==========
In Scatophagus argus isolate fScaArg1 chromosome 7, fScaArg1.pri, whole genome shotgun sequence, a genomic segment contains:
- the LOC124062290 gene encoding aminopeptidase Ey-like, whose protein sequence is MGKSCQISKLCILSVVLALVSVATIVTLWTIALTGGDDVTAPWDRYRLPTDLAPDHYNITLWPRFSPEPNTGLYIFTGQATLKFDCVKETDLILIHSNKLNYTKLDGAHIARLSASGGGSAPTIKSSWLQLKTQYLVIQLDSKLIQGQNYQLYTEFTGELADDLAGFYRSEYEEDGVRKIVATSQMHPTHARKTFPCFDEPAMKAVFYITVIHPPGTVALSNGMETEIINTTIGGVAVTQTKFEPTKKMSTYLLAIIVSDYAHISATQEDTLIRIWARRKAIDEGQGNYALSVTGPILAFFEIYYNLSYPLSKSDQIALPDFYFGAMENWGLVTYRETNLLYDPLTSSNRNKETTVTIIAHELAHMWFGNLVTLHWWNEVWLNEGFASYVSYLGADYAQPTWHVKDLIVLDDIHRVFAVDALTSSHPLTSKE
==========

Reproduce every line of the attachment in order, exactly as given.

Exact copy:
In Scatophagus argus isolate fScaArg1 chromosome 7, fScaArg1.pri, whole genome shotgun sequence, a genomic segment contains:
- the LOC124062290 gene encoding aminopeptidase Ey-like, whose protein sequence is MGKSCQISKLCILSVVLALVSVATIVTLWTIALTGGDDVTAPWDRYRLPTDLAPDHYNITLWPRFSPEPNTGLYIFTGQATLKFDCVKETDLILIHSNKLNYTKLDGAHIARLSASGGGSAPTIKSSWLQLKTQYLVIQLDSKLIQGQNYQLYTEFTGELADDLAGFYRSEYEEDGVRKIVATSQMHPTHARKTFPCFDEPAMKAVFYITVIHPPGTVALSNGMETEIINTTIGGVAVTQTKFEPTKKMSTYLLAIIVSDYAHISATQEDTLIRIWARRKAIDEGQGNYALSVTGPILAFFEIYYNLSYPLSKSDQIALPDFYFGAMENWGLVTYRETNLLYDPLTSSNRNKETTVTIIAHELAHMWFGNLVTLHWWNEVWLNEGFASYVSYLGADYAQPTWHVKDLIVLDDIHRVFAVDALTSSHPLTSKE